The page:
Let others cover wars and famine. Chatterbox has taken on a true hardship assignment--dining out every night to collect the latest Vineyard gossip and dish. Take a gander:
Call Waiting: Whenever Clintonites gather these days, one of the first questions they ask each other is "How many times did Gail Sheehy call you today?" Sheehy, the best-selling expert on mid-life crises, has been on the island for a week working on another Vanity Fair psychological profile of Hillary Clinton. Maybe her desperation was fueled by her far from lavish $99-a-night accommodations at the Katama Shores Inn (she checked out Tuesday) or maybe she's just a more dogged reporter than Chatterbox, but Sheehy has been phoning rightfully reluctant members of Team Hillary as often as 10 times a day. Chatterbox hears that Sheehy's purported big scoop is that the president didn't tell his wife the truth about Madcap Monica until 30 minutes before he went on TV. Modesty prevents Chatterbox from mentioning that he reported last week on Hillary's hidebound refusal to face up to the realities of her errant husband.
Ketch 22: Did you see the jaunty nautical pictures of Walter Cronkite entertaining a carefree Bill Clinton aboard the former anchorman's ketch? What a perfect balance of yin and yang: The "most trusted man" in America and the least. Chatterbox recalls that last summer Clinton went sailing with Ted Kennedy, not exactly the companion the imagemakers would recommend for a president desperate to divert attention from a sex scandal.
Fair Weather Friends: What continues to amaze Chatterbox is how quickly elite opinion here has turned against the president. A typical Vineyard dinner party now begins with gleeful discussions of a scurrilous Matt Drudge report claiming that Monica found entertaining uses for the president's cigar. In the Clinton White House, the war against tobacco takes you to some strange and unusual places. (Given Drudge's legendary tussles with accuracy, Chatterbox wants to stress that, according to a euphemism-filled Howie Kurtz story this morning, "The Washington Post has not confirmed the allegation.") Equally comic in Vineyard circles are the fast-dwindling band of presidential flatterers. One well-known Clinton fan actually told the president that his maladroit mea culpa was "brilliant."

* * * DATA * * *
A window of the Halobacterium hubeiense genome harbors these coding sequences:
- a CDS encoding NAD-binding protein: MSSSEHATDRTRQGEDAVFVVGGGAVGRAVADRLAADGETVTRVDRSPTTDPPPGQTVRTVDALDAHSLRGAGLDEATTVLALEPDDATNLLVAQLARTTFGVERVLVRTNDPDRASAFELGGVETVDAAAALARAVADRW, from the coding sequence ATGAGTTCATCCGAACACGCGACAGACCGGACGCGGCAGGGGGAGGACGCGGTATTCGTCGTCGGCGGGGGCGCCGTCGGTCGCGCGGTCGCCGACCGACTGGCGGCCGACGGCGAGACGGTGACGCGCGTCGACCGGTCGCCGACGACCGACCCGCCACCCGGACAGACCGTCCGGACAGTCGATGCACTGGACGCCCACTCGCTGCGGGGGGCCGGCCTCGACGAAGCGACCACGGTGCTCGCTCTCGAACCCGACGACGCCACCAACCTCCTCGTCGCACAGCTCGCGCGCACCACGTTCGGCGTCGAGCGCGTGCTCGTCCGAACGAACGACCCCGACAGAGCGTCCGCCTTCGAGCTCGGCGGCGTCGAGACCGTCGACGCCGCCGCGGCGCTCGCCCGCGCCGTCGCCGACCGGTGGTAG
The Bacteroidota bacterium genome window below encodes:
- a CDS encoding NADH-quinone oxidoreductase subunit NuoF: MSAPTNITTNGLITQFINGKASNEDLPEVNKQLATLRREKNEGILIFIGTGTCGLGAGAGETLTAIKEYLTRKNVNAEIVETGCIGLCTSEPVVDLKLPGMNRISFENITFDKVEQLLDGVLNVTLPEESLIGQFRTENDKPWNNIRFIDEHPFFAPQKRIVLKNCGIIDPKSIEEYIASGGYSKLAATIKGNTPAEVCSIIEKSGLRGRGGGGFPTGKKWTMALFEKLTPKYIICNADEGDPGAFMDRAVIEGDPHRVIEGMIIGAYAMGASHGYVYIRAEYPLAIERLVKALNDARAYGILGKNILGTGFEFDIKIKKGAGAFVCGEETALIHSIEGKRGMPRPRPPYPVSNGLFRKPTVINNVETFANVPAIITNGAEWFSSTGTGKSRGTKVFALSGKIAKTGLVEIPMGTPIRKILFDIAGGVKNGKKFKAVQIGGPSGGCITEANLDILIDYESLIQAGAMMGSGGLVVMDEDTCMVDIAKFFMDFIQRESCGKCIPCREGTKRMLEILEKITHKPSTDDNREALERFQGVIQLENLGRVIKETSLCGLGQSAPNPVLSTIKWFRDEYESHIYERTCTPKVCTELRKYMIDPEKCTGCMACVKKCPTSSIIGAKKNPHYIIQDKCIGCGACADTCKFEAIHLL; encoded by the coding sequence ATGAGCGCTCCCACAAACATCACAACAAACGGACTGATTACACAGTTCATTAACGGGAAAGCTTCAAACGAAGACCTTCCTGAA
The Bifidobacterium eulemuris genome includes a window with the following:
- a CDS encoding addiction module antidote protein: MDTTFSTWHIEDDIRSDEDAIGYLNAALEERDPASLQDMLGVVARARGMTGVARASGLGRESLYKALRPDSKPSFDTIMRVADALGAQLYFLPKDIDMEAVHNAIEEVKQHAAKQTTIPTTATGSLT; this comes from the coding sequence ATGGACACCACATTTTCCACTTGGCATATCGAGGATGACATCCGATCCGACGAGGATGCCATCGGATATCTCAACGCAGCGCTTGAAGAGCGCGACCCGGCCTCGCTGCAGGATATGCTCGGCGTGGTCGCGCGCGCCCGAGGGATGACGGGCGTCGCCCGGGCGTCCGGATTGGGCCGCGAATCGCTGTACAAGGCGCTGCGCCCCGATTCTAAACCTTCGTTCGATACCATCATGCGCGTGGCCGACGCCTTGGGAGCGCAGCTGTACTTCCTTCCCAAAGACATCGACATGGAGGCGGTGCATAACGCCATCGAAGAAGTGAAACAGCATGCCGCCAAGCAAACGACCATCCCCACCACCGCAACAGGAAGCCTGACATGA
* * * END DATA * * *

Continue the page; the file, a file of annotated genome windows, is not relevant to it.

Chatterbox Explains It All: Sycophants aside, why are so many of Clinton's purported friends now writing him off? For seven months, the Clinton faithful regarded the White House stonewalling tactics with the same awe that the French once had for the Maginot Line. No matter how persuasive the charges against the president, loyal Democrats assumed that Clinton would artfully explain them away as soon as he went on television. But then came the Clinton speech that had all the persuasive power of Ishtar. Suddenly, Ken Starr had, in effect, flanked the Maginot Line, and was fast on the road to Paris. What we are witnessing now is something analogous to the defeatism that gripped the French Army in 1940. All the fervent talk of a congressional censure resolution is akin to the Allies offering Hitler Belgium if only he'd stop there. But why should Starr and the Republicans accept a cease fire offer when they are beginning to believe that total victory is in their grasp?
Worcester or Bust: Thursday, Hurricane Bonnie permitting, Clinton will venture off-island to explore the scenic wonders of Worcester, Mass. As White House spokesman Barry Toiv explained, "The president will talk about the issue of school safety." Chatterbox's prediction: Clinton will take a bold stand for safety and against violence. But this Worcester wingding, designed in Toiv's words "to highlight the President's agenda in Congress," is a classic example of how the Clinton plays three-card monte with policy issues. With the president sure to tearfully deplore school shootings, few will notice that Clinton's favored remedy has absolutely nothing to do with the problem. The president will be talking about the tiny Police Corps program that provides college scholarships for careers in law enforcement. The tenuous logical connection between these scholarships and school violence is the kind of rhetorical sleight-of-hand that Clinton, even in good times, confuses with governing.
Chatterbox Admits Mistakes Were Made: Last week, in an uncharacteristic fall from grace, Chatterbox stated that Mandrake the Magician possesses "the power to cloud men's minds." While that claim may have been legally accurate, four alert readers have pointed out that Lamont Cranston, aka The Shadow, is most commonly associated with that mental feat. Mandrake merely "gestures hypnotically," a tactic that Chatterbox has tried with limited success with waiters in pricey restaurants.
Chatterbox knows that his five-day public silence about this matter gave a false impression. He misled people. Including his own wife. Chatterbox deeply regrets that. And now intends to put this minor lapse behind him.